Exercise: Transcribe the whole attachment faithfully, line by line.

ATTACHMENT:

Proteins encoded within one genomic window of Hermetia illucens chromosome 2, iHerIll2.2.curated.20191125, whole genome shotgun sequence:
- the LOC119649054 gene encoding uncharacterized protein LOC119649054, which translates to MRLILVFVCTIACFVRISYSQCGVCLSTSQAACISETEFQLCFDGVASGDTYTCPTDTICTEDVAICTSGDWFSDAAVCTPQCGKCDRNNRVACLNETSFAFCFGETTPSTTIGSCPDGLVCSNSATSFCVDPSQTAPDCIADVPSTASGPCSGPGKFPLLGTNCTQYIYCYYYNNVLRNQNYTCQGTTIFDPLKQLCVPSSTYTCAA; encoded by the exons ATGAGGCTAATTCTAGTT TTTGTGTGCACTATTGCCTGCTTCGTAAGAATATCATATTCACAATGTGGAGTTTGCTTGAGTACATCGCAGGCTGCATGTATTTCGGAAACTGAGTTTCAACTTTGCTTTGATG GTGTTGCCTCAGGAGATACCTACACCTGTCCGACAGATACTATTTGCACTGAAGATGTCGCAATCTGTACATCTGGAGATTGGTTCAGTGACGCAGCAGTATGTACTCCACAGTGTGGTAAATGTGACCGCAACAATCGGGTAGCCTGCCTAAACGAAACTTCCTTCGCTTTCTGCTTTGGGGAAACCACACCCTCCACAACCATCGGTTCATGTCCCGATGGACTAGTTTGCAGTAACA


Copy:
Proteins encoded within one genomic window of Hermetia illucens chromosome 2, iHerIll2.2.curated.20191125, whole genome shotgun sequence:
- the LOC119649054 gene encoding uncharacterized protein LOC119649054, which translates to MRLILVFVCTIACFVRISYSQCGVCLSTSQAACISETEFQLCFDGVASGDTYTCPTDTICTEDVAICTSGDWFSDAAVCTPQCGKCDRNNRVACLNETSFAFCFGETTPSTTIGSCPDGLVCSNSATSFCVDPSQTAPDCIADVPSTASGPCSGPGKFPLLGTNCTQYIYCYYYNNVLRNQNYTCQGTTIFDPLKQLCVPSSTYTCAA; encoded by the exons ATGAGGCTAATTCTAGTT TTTGTGTGCACTATTGCCTGCTTCGTAAGAATATCATATTCACAATGTGGAGTTTGCTTGAGTACATCGCAGGCTGCATGTATTTCGGAAACTGAGTTTCAACTTTGCTTTGATG GTGTTGCCTCAGGAGATACCTACACCTGTCCGACAGATACTATTTGCACTGAAGATGTCGCAATCTGTACATCTGGAGATTGGTTCAGTGACGCAGCAGTATGTACTCCACAGTGTGGTAAATGTGACCGCAACAATCGGGTAGCCTGCCTAAACGAAACTTCCTTCGCTTTCTGCTTTGGGGAAACCACACCCTCCACAACCATCGGTTCATGTCCCGATGGACTAGTTTGCAGTAACA